Someone asked me this week if I ever get discouraged. The answer is, that after 38 years in the education profession, I often get discouraged. However, it never lasts more than a few seconds. I quickly come back to the mission and that is to help more children be successful.
I heard a speaker once ask the audience, “What is your purpose in life?” He then followed up with a method to determine your purpose in life. The speaker asked the audience to consider, “What keeps you awake at night and what wakes you up in the morning?” What keeps me up at night and wakes me in the morning is the desire to help more children reach success. Success in my book is defined as every child graduating from Kentucky schools ready for college and career.
This week, we are finishing up our second-round application for Race to the Top. Charter school legislation would certainly have helped us. However, that door has been closed, so it is time to move on to other doors. We are excited about numerous partnerships with national organizations that will help us move forward with innovations which will help more students be successful.
One exciting innovation is the P20 lab that the University of Kentucky has created. President Lee Todd and Dean Mary John O’Hair have invested significant resources to develop this lab. Also, Kentucky was selected as one of five states to partner with the Council of Chief State School Officers and the Stupski Foundation to create “Next Generation Schools.” We have a team of UK staff and KDE staff meeting this week to discuss the next steps in creating next generation schools.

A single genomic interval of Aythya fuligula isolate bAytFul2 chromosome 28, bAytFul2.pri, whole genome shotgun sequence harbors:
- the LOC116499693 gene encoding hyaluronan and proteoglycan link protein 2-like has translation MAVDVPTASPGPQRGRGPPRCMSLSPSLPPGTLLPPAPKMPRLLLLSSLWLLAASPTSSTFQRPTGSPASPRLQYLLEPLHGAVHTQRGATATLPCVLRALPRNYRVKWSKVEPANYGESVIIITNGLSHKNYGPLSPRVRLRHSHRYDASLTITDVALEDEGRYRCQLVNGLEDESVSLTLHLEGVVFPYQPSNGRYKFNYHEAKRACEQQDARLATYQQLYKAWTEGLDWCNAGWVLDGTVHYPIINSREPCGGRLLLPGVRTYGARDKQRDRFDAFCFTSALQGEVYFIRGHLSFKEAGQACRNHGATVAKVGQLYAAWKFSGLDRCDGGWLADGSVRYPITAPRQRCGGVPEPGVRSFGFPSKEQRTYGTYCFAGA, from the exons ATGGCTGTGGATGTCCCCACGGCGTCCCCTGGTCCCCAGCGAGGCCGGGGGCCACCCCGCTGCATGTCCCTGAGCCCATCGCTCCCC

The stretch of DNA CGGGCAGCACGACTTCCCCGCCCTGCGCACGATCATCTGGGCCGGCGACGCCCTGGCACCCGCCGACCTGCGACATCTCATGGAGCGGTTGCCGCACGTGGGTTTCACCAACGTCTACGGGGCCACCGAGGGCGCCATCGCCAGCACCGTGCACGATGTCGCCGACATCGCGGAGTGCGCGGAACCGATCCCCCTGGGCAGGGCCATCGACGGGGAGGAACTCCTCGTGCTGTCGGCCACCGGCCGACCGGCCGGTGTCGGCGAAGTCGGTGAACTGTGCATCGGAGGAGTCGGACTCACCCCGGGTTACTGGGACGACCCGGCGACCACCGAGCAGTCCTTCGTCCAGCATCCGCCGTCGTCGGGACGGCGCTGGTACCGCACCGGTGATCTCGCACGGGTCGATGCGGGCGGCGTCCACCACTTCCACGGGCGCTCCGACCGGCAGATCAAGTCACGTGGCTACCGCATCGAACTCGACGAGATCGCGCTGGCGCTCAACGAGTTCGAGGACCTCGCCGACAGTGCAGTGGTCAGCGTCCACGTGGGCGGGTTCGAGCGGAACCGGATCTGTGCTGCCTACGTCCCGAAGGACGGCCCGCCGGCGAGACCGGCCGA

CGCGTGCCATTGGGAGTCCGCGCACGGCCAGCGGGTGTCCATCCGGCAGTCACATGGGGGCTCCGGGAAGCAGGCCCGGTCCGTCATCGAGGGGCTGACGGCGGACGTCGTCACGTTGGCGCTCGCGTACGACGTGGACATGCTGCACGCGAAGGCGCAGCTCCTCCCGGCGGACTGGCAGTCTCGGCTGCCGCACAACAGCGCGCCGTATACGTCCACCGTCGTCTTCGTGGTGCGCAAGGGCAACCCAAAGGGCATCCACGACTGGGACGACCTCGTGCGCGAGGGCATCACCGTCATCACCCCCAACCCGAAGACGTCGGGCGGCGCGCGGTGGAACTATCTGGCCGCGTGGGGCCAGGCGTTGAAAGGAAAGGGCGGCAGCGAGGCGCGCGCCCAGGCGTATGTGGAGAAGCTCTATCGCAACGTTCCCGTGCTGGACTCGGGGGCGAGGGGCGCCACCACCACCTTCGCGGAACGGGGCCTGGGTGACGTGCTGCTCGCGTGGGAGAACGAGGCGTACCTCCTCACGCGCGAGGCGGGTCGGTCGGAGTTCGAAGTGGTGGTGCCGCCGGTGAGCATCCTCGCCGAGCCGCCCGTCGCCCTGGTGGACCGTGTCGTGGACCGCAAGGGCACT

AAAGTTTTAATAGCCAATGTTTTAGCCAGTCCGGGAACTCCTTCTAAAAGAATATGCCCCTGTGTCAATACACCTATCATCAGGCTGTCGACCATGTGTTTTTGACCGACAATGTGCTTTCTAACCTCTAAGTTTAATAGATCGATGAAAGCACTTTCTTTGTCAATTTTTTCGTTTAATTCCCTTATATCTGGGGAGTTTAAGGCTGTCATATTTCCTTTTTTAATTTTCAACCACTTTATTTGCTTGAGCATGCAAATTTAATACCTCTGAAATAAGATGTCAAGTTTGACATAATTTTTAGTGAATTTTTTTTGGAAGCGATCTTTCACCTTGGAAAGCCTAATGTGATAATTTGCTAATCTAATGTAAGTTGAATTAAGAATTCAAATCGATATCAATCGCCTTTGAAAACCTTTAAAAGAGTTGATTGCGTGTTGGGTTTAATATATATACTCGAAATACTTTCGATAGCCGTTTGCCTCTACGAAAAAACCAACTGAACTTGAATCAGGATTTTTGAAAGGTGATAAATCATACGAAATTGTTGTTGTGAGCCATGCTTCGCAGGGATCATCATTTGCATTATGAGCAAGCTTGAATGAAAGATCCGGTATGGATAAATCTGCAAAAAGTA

Another exciting opportunity is the National Council on Education and the Economy. Kentucky is one of eight states collaborating to develop ways that students can “move on when ready” in high school. This partnership will create exciting opportunities to ensure all graduates from Kentucky schools are ready for college and career.
Finally, just when you seem most discouraged you get a call from a superintendent who has visited an early college. Early college blends high school and college in a rigorous yet supportive program, compressing the time it takes to complete a high school diploma and the first two years of college. The superintendent reports seeing students reach success in early college who normally would have not been successful. The excitement of the leaders in our school districts in Kentucky is tremendous.
While Race to the Top is a major funding source for the future of Kentucky school innovation, whether we receive the funding or not is not the most important agenda item. The most important agenda item is finding innovative ways to help more children succeed!
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